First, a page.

The mailer if for an entity identified as Education Loan Network and mailed from postal permit 1297 in Sacramento, CA.
The reader who submitted this mailer for review, said:
“I noticed a couple red flags on this one:
1. This generically named company has no physical address, and I wasn’t able to actually find information on a company with this exact name online.
2. Limited time offer that happens to “expire” on my birthday. This might be a coincidence but it got my attention
3. My federal student loans are unfortunately WAY higher than what it says on this sheet. So obviously they did not (as they claim) obtain my information from public sources.
4. “Bad credit OK.” …yeah.
5. No specifics on these “federal government programs”
6. The fine print at the bottom reads “Fee Based Program” yet no detail is given.
and here’s my rant:
My student loans are basically ruining my life, and constantly getting these offers is so disheartening. I have taken steps to consolidate and reduce payments through normal and legal means, but my debt is so high, and I make enough money (so they feel…), that it doesn’t do much for me. What these programs don’t seem to care about is the fact that I have a dependent. I care for my disabled mother who lives with me, but hey, all they see is that I make enough money to pay loans, and since I don’t have kids, I am SOL. I feel like I’m being penalized for being a responsible adult.
Thanks so much for doing these articles. I hope they help people who would otherwise be suckered into one of these things.”
The front of the mailer says this is a 1031-4C Student Loan Forgiveness mailer.
The inside of the mailer, in my opinion, could confuse some people into thinking this is some sort of official mailer. It bears a picture of the U.S. Capitol and says things like “Contact: Student Loan Forgiveness Administrative Office.”
The message on the inside leaves me wondering how the marketer could pitch a ten year student loan forgiveness program without knowing if the person receiving this mailer might be eligible for ten year programs like the public service loan forgiveness program.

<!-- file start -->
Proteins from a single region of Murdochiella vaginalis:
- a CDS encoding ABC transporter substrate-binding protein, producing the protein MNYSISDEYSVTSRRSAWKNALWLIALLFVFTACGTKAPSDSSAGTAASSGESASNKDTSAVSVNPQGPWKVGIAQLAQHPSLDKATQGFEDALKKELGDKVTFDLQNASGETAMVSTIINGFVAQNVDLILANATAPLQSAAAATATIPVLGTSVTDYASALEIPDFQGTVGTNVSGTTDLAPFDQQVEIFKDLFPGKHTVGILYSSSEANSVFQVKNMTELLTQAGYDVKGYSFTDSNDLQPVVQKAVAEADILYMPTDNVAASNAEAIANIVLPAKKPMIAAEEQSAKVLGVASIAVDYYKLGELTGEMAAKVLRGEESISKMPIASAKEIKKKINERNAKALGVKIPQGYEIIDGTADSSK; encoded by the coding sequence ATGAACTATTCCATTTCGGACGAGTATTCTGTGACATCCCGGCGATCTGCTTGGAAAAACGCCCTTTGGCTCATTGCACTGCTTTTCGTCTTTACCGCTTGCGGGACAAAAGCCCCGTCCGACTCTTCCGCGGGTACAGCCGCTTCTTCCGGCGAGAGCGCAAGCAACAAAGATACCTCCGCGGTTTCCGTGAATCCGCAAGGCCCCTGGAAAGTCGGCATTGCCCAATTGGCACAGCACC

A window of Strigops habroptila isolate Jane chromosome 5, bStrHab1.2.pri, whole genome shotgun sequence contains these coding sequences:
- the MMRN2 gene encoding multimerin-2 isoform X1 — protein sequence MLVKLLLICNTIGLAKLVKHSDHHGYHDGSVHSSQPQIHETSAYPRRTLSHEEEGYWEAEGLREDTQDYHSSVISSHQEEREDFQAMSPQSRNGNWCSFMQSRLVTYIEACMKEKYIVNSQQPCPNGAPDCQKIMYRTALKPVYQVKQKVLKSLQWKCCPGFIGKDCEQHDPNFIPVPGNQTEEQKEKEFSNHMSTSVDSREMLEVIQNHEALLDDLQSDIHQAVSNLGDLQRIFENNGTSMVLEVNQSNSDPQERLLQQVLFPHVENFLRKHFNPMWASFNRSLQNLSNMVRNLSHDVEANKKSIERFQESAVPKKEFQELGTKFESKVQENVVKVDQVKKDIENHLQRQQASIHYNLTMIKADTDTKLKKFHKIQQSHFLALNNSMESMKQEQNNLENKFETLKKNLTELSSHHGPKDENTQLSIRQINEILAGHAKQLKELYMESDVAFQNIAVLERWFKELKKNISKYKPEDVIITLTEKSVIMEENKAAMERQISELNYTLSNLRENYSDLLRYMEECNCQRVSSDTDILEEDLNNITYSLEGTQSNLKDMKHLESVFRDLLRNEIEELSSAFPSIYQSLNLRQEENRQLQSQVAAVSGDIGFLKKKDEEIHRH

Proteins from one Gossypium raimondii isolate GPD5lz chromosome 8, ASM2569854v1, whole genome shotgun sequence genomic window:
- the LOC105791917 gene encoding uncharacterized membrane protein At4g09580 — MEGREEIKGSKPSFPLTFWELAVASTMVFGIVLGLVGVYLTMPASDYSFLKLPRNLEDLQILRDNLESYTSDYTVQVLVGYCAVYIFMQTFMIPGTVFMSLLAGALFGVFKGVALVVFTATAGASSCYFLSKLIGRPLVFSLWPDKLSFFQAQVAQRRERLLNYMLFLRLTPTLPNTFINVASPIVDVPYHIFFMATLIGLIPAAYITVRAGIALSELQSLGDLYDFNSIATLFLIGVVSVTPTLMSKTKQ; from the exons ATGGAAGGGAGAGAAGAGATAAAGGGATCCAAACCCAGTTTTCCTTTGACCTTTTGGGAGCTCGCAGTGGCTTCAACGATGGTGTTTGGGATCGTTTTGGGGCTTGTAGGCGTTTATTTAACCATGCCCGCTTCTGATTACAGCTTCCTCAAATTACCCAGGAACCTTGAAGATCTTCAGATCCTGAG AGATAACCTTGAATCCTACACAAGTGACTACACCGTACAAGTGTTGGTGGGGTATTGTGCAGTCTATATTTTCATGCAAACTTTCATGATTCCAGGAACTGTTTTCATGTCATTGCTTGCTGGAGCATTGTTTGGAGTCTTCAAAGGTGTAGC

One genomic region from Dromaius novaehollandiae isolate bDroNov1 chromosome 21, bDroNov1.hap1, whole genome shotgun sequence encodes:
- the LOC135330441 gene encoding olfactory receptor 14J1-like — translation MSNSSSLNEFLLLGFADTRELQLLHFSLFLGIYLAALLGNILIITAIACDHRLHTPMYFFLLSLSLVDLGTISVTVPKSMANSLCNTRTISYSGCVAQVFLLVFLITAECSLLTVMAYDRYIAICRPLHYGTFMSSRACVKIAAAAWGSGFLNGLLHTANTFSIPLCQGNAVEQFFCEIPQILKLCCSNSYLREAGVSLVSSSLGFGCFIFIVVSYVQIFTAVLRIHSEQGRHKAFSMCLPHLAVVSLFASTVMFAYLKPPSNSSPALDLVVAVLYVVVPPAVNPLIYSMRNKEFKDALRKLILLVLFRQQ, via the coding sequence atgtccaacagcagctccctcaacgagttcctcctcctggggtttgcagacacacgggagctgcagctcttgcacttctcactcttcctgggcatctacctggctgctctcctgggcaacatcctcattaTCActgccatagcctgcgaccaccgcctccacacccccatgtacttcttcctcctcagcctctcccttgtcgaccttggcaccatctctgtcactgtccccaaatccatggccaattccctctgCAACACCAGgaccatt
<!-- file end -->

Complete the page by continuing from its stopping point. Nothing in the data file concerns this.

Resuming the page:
The example given appears to be a ten year loan forgiveness program with a new lower payment that is most likely the result of the consumer qualifying for an income based repayment program. But based on the description provided by the reader they have already attempted this route and their income is too high to qualify for that low payment.
As the reader observed, the fine print at the bottom says it is a fee based program.
Anyone receiving such a mailer should be aware that this appears to be a marketing mailer for a student loan assistance program by an unknown entity. If you owe federal student loans be sure to talk to your servicer and the Department of Education about what free options exist.
Additionally, you may want to read my free guide, The Ultimate Guide to Dealing With Student Loans You Can’t Afford.
This offer was able to be reviewed because a kind reader sent it in via my I Buy Junk Mail program.
If you receive a credit or debt relief offer in the mail, do some good and let me pay you for it. Click here.
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